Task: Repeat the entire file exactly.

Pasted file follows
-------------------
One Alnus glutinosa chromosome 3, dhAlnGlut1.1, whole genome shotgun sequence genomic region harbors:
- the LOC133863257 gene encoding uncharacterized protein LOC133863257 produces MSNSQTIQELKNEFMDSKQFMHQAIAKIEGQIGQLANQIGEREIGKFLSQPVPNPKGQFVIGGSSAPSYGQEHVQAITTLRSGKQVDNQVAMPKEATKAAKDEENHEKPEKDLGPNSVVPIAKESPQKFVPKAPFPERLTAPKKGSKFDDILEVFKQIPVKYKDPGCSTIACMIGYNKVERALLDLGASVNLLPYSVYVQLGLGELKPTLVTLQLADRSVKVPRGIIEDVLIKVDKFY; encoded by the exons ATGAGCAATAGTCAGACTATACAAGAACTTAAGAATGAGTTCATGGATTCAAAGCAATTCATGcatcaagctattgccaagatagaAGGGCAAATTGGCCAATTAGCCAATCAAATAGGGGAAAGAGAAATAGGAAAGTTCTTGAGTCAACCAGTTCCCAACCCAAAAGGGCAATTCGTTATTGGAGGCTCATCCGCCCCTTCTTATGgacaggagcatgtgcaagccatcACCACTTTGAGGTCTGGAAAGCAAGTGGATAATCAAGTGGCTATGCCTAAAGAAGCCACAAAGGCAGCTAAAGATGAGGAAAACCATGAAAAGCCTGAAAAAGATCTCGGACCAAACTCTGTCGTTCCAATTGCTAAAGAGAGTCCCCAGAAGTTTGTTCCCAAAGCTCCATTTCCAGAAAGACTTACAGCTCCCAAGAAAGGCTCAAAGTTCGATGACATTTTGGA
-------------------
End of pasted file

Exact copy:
One Alnus glutinosa chromosome 3, dhAlnGlut1.1, whole genome shotgun sequence genomic region harbors:
- the LOC133863257 gene encoding uncharacterized protein LOC133863257 produces MSNSQTIQELKNEFMDSKQFMHQAIAKIEGQIGQLANQIGEREIGKFLSQPVPNPKGQFVIGGSSAPSYGQEHVQAITTLRSGKQVDNQVAMPKEATKAAKDEENHEKPEKDLGPNSVVPIAKESPQKFVPKAPFPERLTAPKKGSKFDDILEVFKQIPVKYKDPGCSTIACMIGYNKVERALLDLGASVNLLPYSVYVQLGLGELKPTLVTLQLADRSVKVPRGIIEDVLIKVDKFY; encoded by the exons ATGAGCAATAGTCAGACTATACAAGAACTTAAGAATGAGTTCATGGATTCAAAGCAATTCATGcatcaagctattgccaagatagaAGGGCAAATTGGCCAATTAGCCAATCAAATAGGGGAAAGAGAAATAGGAAAGTTCTTGAGTCAACCAGTTCCCAACCCAAAAGGGCAATTCGTTATTGGAGGCTCATCCGCCCCTTCTTATGgacaggagcatgtgcaagccatcACCACTTTGAGGTCTGGAAAGCAAGTGGATAATCAAGTGGCTATGCCTAAAGAAGCCACAAAGGCAGCTAAAGATGAGGAAAACCATGAAAAGCCTGAAAAAGATCTCGGACCAAACTCTGTCGTTCCAATTGCTAAAGAGAGTCCCCAGAAGTTTGTTCCCAAAGCTCCATTTCCAGAAAGACTTACAGCTCCCAAGAAAGGCTCAAAGTTCGATGACATTTTGGA